William Parker McKee

From Wikipedia, the free encyclopedia
Jump to: navigation, search
William Parker McKee in 1930, at the end of his career

William Parker McKee (1862-1933) was an American educator and Baptist minister. He served as the chief executive of Shimer College from 1897 to 1930, a position known at the time as "Dean".[1] During this period the school was known by turns as the Frances Shimer Academy, Frances Shimer School, and Frances Shimer Junior College.[2] The second executive of the college following its founder Frances Shimer, Dean McKee was also the second longest-serving executive in Shimer's history. He oversaw the rebuilding of the campus following the fire of 1906, and the commencement of the junior college program shortly thereafter.

Early life[edit]

McKee in 1898

McKee was born on August 8, 1862 in Indianola, Illinois.[3] Parker was the family name of his mother, Hattie Parker McKee.[3] His father was Melvin McKee, a Baptist minister in Indianola.[3] McKee attended Wabash Preparatory School,[4] and graduated from Wabash College with an A.B. in 1883.[3] He graduated from the Theological Seminary of the University of Chicago with a Bachelor of Divinity in 1887.[3] In the same year, he became pastor of the Olivet Baptist Church in Minneapolis, where he served for ten years.[3]

In 1895, McKee began graduate studies in history at the University of Minnesota.[5] He graduated from the University of Minnesota with an A.M. in 1897.[3][5] From 1896 to 1897, he was president of the Baptist Young People's Union of Minnesota.[5]

McKee was married twice. On August 23, 1887, McKee married Nettie Hartley.[3] On July 20, 1890, she gave birth to a son, Howard Harper McKee, who subsequently became a professor of geology.[3] She died on September 8, 1894.[3] On June 27, 1901, McKee married Florence Turner of Chicago.[3] On September 21, 1902, she gave birth to a daughter named Margaret Elizabeth.[3]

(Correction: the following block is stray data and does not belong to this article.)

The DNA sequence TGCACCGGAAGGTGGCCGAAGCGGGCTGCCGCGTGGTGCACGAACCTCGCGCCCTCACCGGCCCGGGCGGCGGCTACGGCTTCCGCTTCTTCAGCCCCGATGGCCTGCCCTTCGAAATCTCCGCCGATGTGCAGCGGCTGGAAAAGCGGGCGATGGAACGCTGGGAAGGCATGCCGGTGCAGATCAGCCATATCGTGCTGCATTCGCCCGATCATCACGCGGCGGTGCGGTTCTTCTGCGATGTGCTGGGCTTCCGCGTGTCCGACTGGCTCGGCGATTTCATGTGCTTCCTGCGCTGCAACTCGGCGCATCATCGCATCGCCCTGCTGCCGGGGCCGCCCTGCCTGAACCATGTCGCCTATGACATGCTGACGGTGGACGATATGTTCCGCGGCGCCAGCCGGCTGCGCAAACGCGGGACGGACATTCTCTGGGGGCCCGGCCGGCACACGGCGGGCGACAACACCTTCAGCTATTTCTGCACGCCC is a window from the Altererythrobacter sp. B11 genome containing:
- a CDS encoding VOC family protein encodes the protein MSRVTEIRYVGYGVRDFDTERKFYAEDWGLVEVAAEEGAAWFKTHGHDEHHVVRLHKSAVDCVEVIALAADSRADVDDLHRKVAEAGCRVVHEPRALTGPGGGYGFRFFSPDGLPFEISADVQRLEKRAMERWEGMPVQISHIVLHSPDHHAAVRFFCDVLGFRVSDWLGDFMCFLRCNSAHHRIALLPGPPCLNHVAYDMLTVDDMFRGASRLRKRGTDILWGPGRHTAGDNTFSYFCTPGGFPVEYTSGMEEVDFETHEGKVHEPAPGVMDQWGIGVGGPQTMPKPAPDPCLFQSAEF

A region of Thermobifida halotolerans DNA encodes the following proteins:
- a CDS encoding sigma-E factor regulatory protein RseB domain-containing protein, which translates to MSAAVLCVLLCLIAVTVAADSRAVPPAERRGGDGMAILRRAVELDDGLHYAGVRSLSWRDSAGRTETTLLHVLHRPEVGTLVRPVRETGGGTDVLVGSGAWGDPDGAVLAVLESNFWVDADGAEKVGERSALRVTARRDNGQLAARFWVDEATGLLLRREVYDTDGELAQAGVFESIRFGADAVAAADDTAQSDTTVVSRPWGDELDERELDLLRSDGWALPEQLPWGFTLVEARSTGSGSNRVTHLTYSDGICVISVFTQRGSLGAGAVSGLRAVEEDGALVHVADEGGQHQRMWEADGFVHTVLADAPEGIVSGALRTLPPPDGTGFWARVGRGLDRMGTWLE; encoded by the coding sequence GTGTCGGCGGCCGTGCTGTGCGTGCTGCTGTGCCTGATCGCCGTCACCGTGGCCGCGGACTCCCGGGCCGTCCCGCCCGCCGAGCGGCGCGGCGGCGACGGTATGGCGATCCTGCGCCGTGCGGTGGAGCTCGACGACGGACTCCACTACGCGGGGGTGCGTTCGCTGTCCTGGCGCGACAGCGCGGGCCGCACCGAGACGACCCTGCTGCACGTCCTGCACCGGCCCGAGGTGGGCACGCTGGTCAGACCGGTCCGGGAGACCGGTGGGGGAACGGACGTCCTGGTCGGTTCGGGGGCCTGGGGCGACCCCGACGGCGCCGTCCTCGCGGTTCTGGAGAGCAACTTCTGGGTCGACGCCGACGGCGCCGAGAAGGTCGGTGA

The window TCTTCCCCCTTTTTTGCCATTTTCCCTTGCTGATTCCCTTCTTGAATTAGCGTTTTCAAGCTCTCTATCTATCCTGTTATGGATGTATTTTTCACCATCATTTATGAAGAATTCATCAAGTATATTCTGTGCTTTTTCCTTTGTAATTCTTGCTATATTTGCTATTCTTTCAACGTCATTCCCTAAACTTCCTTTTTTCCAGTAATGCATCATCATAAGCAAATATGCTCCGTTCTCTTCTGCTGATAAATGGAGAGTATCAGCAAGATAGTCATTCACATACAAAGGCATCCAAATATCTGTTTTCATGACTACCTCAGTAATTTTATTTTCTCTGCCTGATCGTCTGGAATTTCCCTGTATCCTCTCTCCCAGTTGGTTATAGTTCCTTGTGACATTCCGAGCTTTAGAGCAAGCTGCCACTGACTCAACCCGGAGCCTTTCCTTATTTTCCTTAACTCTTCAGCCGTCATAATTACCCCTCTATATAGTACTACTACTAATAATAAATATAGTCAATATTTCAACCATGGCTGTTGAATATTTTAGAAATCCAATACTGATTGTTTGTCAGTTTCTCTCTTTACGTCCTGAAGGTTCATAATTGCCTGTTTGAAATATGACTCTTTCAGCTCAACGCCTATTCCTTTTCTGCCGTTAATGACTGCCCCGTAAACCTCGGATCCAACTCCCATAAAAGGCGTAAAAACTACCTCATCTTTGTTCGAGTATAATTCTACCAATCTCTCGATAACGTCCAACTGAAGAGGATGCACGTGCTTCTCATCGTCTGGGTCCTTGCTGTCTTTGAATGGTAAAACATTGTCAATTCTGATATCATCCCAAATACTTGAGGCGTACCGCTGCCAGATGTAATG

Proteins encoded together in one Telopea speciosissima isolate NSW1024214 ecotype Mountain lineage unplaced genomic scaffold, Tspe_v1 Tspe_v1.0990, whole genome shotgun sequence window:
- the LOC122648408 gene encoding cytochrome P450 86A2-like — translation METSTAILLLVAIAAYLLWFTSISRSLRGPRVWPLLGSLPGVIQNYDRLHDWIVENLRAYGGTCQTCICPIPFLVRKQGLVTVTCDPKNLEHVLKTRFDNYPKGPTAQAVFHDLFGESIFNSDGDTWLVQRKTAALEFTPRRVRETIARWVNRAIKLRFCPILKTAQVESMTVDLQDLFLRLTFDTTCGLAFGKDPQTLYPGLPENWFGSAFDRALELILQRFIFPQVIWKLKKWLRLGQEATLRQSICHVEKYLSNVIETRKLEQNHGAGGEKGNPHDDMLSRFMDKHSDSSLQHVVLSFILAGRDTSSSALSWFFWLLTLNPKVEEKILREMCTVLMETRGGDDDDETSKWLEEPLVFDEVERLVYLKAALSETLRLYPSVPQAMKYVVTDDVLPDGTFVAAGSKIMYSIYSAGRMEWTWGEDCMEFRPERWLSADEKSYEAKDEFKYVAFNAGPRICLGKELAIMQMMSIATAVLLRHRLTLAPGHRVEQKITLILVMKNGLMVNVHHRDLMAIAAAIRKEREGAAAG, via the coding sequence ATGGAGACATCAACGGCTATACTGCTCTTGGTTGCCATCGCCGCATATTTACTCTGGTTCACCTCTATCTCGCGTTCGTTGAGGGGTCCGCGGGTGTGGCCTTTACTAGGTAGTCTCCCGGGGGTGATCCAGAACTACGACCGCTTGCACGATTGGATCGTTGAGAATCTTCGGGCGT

Deanship[edit]

An advertisement placed by McKee in the Chicago Daily Tribune, 1906

In August 1897, McKee accepted an invitation from William Rainey Harper to become Dean of the Frances Shimer Academy of the University of Chicago, located in Mount Carroll, Illinois.[4] Harper had previously orchestrated the affiliation of the school to the University of Chicago the previous year. McKee was officially installed as Dean on July 1, 1897,[3] and moved to Mount Carroll with his mother and son in August 1897.[4] Also in 1897, McKee received a "reenacted" B.D. from the University of Chicago.[6]

McKee assumed the Deanship after a brief period (1896-1897) in which control of the school had resided in a non-resident principal at the University of Chicago, whose decisions were implemented by the resident dean in Mount Carroll. With McKee's installation as Dean, decisionmaking became centralized in Mount Carroll as it had been under his predecessor, school founder Frances Shimer.[4]

Frances Shimer had avoided overt fundraising and student recruitment,[7] but under McKee these were pursued aggressively. These efforts were aided in time by the estates of Frances Shimer and longtime associate principal Adelia C. Joy.[4] By the time of McKee's retirement, the college had more than 200 students.[4]